objectives. So, an idea is the first and most important part of your whole
production process.
One thing that is very clear that your idea must be feasible, it must be
produceable. You must be clear about the subject to be covered, what program is
to be used for. Whether your program is a sitcom, a news program, educational
program, or a sports production, it is essential to determine whom the program is
for. Suppose you want to make a special program on Gatka-Sikh Martial Art. So,
you must have known your target audience. The next question you should
probably ask is “How long should it be?” May be 30 minutes or 1 hour or even you
want to show it in few episodes.
Once an idea is conceived, it must be transformed into a message, a script.
Generally, the script must be created before anything else is done, because it will
be the source that every other area draws from. The type of script largely depends
upon the kind of program you are making. In some production situations,
particularly where talent improvise as they speak or perform, the “script” simply
lists details of the production group, facilities needed, scheduling requirements and
it shows basic camera positions. The script format would be totally different for
documentary, special TV program and even for news package.
A Successful script has to satisfy two important requirements:
It must fulfill its purpose
It must be practical.
Shooting Script
Planning is an essential part of a serious production and the script forms the
basis for that plan. Script does the following things:
Helps the director to clarify ideas and develop a project that
successfully communicates to the viewers.
Helps the director to coordinate the entire production team.
Helps the director to determine what resources will be needed for the
Shooting script includes the dialogues, shots detail, costumes detail, location,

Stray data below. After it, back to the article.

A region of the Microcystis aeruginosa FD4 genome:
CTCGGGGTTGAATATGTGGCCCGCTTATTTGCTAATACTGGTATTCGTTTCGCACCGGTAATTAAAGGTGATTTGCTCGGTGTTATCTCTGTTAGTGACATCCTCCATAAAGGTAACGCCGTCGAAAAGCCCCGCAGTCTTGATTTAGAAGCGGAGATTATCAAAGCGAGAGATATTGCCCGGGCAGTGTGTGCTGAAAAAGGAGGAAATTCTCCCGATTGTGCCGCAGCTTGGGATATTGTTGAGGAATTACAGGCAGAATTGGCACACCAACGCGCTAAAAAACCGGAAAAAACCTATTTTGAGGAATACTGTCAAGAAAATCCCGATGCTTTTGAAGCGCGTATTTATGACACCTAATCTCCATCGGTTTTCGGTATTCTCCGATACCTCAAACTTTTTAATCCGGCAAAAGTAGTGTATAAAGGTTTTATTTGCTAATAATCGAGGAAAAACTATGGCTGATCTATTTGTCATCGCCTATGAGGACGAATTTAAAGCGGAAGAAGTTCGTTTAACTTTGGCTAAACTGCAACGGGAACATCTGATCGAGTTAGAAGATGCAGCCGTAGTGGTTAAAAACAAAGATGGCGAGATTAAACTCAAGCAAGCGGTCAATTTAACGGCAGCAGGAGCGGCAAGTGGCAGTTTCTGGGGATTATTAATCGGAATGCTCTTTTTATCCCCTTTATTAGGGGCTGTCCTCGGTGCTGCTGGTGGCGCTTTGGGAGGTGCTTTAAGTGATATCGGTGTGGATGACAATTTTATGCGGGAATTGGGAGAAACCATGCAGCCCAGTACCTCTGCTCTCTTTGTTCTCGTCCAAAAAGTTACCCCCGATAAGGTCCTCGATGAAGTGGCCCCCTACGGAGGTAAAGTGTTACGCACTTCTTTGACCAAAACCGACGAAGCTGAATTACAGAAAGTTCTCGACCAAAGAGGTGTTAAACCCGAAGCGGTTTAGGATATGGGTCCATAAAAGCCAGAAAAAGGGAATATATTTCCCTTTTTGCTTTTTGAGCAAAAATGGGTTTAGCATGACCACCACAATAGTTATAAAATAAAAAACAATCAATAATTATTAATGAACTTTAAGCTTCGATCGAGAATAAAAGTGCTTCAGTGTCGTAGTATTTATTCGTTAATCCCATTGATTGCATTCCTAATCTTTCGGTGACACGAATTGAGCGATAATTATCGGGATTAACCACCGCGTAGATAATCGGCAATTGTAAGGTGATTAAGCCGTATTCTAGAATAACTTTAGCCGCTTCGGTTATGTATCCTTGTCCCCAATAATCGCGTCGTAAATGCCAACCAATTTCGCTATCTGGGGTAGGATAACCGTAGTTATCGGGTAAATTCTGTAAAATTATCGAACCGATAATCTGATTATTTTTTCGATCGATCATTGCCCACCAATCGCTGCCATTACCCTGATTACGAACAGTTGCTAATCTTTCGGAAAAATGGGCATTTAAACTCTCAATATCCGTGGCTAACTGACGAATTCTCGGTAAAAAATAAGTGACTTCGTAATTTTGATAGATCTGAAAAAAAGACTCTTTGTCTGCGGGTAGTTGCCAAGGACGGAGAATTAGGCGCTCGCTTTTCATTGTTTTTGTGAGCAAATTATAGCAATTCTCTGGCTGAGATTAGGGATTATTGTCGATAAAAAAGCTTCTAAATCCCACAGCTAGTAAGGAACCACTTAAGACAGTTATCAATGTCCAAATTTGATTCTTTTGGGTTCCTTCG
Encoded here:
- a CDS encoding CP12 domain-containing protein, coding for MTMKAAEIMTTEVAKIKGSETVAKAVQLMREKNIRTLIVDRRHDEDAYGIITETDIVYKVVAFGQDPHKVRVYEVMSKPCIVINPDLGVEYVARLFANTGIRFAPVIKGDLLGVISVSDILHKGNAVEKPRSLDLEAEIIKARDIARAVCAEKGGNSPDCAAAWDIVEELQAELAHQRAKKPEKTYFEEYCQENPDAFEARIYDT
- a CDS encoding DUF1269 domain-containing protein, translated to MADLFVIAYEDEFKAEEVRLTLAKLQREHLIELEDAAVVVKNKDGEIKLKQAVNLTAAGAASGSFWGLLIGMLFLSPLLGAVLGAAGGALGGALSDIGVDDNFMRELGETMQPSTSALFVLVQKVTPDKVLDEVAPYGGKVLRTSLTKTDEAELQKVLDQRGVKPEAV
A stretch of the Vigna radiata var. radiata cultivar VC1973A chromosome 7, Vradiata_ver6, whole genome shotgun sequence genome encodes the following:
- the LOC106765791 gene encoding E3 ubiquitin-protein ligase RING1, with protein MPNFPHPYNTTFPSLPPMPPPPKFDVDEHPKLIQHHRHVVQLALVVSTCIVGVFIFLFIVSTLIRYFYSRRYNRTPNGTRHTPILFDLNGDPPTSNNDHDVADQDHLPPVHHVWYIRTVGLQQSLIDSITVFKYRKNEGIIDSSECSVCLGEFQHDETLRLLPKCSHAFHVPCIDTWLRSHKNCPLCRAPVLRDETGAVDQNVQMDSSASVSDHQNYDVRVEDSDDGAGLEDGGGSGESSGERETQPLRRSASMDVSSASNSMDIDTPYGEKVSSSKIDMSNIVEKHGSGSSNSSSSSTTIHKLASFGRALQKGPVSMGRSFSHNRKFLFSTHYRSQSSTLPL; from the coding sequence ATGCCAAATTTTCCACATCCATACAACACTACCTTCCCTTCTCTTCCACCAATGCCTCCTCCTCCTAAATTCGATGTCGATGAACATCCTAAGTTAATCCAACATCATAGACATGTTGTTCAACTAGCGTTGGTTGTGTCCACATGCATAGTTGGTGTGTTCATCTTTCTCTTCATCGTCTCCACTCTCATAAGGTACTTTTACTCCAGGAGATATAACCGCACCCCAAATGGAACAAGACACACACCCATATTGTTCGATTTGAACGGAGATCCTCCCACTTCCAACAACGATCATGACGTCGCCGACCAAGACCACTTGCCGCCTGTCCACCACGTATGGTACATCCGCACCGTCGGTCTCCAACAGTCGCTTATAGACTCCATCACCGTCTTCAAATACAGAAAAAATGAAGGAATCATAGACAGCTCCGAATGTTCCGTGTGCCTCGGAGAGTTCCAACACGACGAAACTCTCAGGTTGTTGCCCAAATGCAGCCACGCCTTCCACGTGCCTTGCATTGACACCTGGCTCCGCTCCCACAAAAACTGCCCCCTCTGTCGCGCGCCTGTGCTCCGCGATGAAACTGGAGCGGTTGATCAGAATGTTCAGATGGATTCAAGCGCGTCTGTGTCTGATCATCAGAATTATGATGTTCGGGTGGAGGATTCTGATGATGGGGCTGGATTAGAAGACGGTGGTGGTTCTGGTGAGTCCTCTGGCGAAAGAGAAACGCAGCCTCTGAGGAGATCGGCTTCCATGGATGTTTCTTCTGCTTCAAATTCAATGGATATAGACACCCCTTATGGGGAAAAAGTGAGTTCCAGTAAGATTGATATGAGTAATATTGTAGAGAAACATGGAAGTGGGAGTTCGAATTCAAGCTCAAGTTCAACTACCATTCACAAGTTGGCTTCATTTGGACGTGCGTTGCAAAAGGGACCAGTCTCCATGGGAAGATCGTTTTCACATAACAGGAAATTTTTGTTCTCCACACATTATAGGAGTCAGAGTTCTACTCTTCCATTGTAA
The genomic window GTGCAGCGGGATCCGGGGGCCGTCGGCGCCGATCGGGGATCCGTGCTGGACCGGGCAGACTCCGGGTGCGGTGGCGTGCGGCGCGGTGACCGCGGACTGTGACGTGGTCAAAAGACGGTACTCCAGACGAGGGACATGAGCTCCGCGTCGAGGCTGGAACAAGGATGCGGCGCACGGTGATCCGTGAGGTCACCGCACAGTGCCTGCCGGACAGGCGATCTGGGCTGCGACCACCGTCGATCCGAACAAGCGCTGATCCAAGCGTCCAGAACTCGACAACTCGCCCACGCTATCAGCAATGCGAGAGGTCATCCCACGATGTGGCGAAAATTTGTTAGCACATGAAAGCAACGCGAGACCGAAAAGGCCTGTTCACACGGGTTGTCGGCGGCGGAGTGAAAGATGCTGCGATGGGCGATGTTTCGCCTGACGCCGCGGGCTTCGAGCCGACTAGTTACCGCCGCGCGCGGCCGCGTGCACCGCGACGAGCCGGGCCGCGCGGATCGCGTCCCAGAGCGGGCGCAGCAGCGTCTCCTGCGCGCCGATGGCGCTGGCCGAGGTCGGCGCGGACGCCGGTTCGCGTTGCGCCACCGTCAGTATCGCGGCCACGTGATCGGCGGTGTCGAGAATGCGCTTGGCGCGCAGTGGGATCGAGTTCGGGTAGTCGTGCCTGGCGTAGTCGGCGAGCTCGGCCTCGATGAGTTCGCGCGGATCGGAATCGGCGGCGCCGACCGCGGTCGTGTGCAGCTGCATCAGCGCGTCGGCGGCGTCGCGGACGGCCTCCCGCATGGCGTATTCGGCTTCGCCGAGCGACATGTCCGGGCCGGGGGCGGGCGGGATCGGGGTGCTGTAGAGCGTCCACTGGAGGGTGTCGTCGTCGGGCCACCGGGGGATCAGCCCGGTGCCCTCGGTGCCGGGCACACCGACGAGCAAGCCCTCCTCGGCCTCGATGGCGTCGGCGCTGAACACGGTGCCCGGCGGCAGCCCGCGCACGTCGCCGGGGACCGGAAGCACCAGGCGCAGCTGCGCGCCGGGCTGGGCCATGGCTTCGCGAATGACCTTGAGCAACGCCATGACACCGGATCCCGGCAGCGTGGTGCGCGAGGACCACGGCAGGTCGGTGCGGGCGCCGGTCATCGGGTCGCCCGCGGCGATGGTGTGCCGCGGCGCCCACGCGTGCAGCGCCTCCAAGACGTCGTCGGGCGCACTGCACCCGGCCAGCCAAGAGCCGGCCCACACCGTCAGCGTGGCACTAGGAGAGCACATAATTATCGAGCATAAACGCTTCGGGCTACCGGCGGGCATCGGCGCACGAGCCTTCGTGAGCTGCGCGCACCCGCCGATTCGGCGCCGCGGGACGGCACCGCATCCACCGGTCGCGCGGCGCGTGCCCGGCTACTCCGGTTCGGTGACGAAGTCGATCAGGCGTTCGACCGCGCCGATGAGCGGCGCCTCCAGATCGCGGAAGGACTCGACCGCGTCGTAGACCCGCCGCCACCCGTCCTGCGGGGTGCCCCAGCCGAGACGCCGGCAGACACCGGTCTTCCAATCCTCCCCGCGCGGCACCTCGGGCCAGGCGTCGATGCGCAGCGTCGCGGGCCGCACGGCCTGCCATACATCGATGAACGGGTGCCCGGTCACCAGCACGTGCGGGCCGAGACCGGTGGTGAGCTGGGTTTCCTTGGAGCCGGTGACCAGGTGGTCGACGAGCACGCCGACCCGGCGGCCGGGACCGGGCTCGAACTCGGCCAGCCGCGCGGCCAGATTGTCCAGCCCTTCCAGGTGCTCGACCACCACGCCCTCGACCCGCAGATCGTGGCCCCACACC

lighting, audio, music details etc.
It’s very important how you visualize the story. After script is finalized, it matters
how you show it to your viewers with your camera. The selection of camera lens,
shots, camera movements, angles and composition can change the whole
perspective. Although audio and video images both are very important in a
television production. Viewers perceive television as primary visual medium.
Material should be presented in visual terms as much as possible. If planned and
shot well, the images can powerfully move the audience- sometimes with very few
words. When pointing a camera scene, you are doing much more than simply
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showing your audience what is going on there. You are selecting specific areas of
the scene. You are drawing their attention to certain aspects of the action. The way
you use your camera will influence the impact of the subject on the audience.
Voice Over
The voice of the narrator or another person, used without the accompanying image
of that person is known as voice over. It is a production technique where a voice –
that is not part of the narrative is used in a radio, television production, film
making. The voice over is read from script by voice over artist. Basically it is
commentary over video by an invisible person.
Camera Angles
The height of the camera and the angle at which it views the subject determine
camera angle. It can subconsciously affect how the audience perceives the subject.
The angle from which the camera photographs a subject or scene. There are a great
variety of camera angles, any of which can add an interesting perspective to that
which is being pictured. Sometimes the camera angle can greatly influence the